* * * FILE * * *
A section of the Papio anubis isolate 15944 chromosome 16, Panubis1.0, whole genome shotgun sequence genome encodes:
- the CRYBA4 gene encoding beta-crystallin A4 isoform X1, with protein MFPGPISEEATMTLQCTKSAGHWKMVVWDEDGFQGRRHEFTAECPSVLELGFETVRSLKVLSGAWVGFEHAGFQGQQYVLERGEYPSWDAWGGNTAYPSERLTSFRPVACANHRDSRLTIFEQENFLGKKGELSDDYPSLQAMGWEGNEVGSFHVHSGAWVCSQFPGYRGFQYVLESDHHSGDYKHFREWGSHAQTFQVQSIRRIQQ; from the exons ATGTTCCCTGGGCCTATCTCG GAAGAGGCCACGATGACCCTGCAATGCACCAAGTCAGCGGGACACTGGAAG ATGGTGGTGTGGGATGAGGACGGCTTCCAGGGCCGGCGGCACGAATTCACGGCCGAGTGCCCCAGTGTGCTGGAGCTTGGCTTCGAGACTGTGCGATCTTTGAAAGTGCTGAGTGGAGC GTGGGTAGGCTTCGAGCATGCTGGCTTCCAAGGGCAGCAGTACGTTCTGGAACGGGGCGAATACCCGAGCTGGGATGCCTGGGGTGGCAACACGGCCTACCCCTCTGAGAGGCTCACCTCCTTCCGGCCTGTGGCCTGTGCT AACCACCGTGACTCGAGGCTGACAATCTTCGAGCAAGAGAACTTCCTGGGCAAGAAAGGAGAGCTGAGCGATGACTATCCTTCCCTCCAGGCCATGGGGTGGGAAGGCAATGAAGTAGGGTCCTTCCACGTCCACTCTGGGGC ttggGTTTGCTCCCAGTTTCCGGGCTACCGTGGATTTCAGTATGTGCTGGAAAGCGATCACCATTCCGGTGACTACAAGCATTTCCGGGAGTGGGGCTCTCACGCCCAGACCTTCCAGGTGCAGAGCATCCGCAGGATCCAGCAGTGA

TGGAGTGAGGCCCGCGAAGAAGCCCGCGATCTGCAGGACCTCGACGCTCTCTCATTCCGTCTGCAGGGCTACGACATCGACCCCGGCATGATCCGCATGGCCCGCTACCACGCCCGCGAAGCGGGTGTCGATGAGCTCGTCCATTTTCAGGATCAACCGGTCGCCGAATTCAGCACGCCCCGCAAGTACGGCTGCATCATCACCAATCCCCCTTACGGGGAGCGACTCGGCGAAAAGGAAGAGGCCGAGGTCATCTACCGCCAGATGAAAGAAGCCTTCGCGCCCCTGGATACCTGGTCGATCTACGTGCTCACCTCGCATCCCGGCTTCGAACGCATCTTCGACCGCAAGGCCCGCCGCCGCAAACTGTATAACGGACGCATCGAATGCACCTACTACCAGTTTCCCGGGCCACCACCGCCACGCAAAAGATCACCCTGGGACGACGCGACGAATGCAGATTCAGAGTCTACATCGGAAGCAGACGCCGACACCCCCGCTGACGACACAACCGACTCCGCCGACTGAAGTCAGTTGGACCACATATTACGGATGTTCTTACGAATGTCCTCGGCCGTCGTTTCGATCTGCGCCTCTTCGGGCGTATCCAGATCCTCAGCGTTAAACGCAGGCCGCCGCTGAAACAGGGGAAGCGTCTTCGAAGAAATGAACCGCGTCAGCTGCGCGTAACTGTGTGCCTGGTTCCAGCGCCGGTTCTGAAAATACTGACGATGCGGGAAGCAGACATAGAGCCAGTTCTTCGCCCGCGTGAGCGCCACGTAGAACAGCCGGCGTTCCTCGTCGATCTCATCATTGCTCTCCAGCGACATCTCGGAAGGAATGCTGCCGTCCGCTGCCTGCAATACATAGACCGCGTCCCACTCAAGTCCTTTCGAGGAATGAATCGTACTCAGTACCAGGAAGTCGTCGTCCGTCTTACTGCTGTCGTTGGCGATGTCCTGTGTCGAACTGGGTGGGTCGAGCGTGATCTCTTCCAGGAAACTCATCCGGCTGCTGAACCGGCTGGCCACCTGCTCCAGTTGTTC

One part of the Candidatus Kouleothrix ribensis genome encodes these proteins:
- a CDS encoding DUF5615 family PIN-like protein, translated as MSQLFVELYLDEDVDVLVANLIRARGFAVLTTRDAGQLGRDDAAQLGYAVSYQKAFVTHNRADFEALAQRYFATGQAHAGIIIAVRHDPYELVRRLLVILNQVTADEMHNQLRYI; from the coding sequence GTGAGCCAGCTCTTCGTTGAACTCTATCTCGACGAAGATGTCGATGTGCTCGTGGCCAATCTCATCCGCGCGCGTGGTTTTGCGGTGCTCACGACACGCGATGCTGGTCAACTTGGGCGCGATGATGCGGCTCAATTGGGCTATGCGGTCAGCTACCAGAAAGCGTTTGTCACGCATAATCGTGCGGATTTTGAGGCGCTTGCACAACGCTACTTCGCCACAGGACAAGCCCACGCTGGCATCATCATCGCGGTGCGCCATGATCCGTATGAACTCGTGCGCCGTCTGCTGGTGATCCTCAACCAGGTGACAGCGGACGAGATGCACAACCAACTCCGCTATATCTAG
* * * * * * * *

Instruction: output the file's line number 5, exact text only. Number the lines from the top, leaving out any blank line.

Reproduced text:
- a CDS encoding DUF5615 family PIN-like protein, translated as MSQLFVELYLDEDVDVLVANLIRARGFAVLTTRDAGQLGRDDAAQLGYAVSYQKAFVTHNRADFEALAQRYFATGQAHAGIIIAVRHDPYELVRRLLVILNQVTADEMHNQLRYI; from the coding sequence GTGAGCCAGCTCTTCGTTGAACTCTATCTCGACGAAGATGTCGATGTGCTCGTGGCCAATCTCATCCGCGCGCGTGGTTTTGCGGTGCTCACGACACGCGATGCTGGTCAACTTGGGCGCGATGATGCGGCTCAATTGGGCTATGCGGTCAGCTACCAGAAAGCGTTTGTCACGCATAATCGTGCGGATTTTGAGGCGCTTGCACAACGCTACTTCGCCACAGGACAAGCCCACGCTGGCATCATCATCGCGGTGCGCCATGATCCGTATGAACTCGTGCGCCGTCTGCTGGTGATCCTCAACCAGGTGACAGCGGACGAGATGCACAACCAACTCCGCTATATCTAG